FunctionWrapperaround a method of an existing instance of a class, rather than on the type, then a memory leak could occur in two different scenarios.
The first issue was that wrapping a method on an instance of a class was causing an unwanted reference to the class meaning that if the class type was transient, such as it is being created inside of a function call, the type object would leak.
The second issue was that wrapping a method on an instance of a class and then calling the method was causing an unwanted reference to the instance meaning that if the instance was transient, it would leak.
This was only occurring when the C extension component for the
wraptmodule was being used.
When specifying an adapter for a decorator, it is now possible to pass in, in addition to passing in a callable, a tuple of the form which is returned by
inspect.getargspec(), or a string of the form which is returned by
inspect.formatargspec(). In these two cases the decorator will automatically compile a stub function to use as the adapter. This eliminates the need for a caller to generate the stub function if generating the signature on the fly.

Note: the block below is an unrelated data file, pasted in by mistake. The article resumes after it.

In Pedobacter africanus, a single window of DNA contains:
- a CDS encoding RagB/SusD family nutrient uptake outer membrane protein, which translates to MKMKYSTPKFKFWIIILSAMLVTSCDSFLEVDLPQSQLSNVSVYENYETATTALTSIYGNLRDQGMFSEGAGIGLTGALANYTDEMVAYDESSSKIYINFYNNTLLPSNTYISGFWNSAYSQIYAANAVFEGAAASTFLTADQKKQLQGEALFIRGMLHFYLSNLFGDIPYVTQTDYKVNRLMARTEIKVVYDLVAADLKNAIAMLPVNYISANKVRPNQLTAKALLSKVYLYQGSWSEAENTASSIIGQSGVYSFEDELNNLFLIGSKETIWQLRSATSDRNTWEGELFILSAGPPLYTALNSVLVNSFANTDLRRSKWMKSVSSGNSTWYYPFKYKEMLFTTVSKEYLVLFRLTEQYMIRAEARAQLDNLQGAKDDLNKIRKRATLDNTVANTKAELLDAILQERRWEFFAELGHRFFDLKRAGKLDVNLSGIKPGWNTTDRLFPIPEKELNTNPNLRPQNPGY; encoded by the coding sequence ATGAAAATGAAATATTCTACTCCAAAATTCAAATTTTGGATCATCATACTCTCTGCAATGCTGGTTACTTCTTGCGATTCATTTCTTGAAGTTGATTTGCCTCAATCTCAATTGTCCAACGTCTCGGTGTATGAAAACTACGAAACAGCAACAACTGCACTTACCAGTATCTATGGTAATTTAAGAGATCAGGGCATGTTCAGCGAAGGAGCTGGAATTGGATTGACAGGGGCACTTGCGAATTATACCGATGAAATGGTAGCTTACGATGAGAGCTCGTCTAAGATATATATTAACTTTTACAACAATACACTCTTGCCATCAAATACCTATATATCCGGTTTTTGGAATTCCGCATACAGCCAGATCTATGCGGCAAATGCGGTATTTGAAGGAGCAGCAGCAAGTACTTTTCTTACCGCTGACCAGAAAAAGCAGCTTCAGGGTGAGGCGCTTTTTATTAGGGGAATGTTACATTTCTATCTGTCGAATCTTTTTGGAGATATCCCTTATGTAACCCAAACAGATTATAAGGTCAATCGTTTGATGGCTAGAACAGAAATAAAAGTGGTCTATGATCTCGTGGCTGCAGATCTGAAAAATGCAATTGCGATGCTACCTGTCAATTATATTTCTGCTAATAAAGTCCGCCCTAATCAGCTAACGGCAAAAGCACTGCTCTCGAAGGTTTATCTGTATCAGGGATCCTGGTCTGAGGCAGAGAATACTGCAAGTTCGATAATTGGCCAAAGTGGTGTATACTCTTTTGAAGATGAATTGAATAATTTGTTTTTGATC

def argspec_factory(wrapped): argspec = inspect.getargspec(wrapped) args = argspec.args[1:] defaults = argspec.defaults and argspec.defaults[-len(argspec.args):] return inspect.ArgSpec(args, argspec.varargs, argspec.keywords, defaults) def session(wrapped): @wrapt.decorator(adapter=argspec_factory(wrapped)) def _session(wrapped, instance, args, kwargs): with transaction() as session: return wrapped(session, *args, **kwargs) return _session(wrapped)
This mechanism and the original mechanism to pass a function, meant that the adapter function had to be created in advance. If the adapter needed to be generated on demand for the specific function to be wrapped, then it would have been necessary to use a closure around the definition of the decorator as above, such that the generator could be passed in.
As a convenience, instead of using such a closure, it is also now possible to write:
def argspec_factory(wrapped): argspec = inspect.getargspec(wrapped) args = argspec.args[1:] defaults = argspec.defaults and argspec.defaults[-len(argspec.args):] return inspect.ArgSpec(args, argspec.varargs, argspec.keywords, defaults) @wrapt.decorator(adapter=wrapt.adapter_factory(argspec_factory)) def _session(wrapped, instance, args, kwargs): with transaction() as session: return wrapped(session, *args, **kwargs)
The result of
wrapt.adapter_factory()will be recognised as indicating that the creation of the adapter is to be deferred until the decorator is being applied to a function. The factory function for generating the adapter function or specification on demand will be passed the function being wrapped by the decorator.
If wishing to create a library of routines for generating adapter functions or specifications dynamically, then you can do so by creating classes which derive from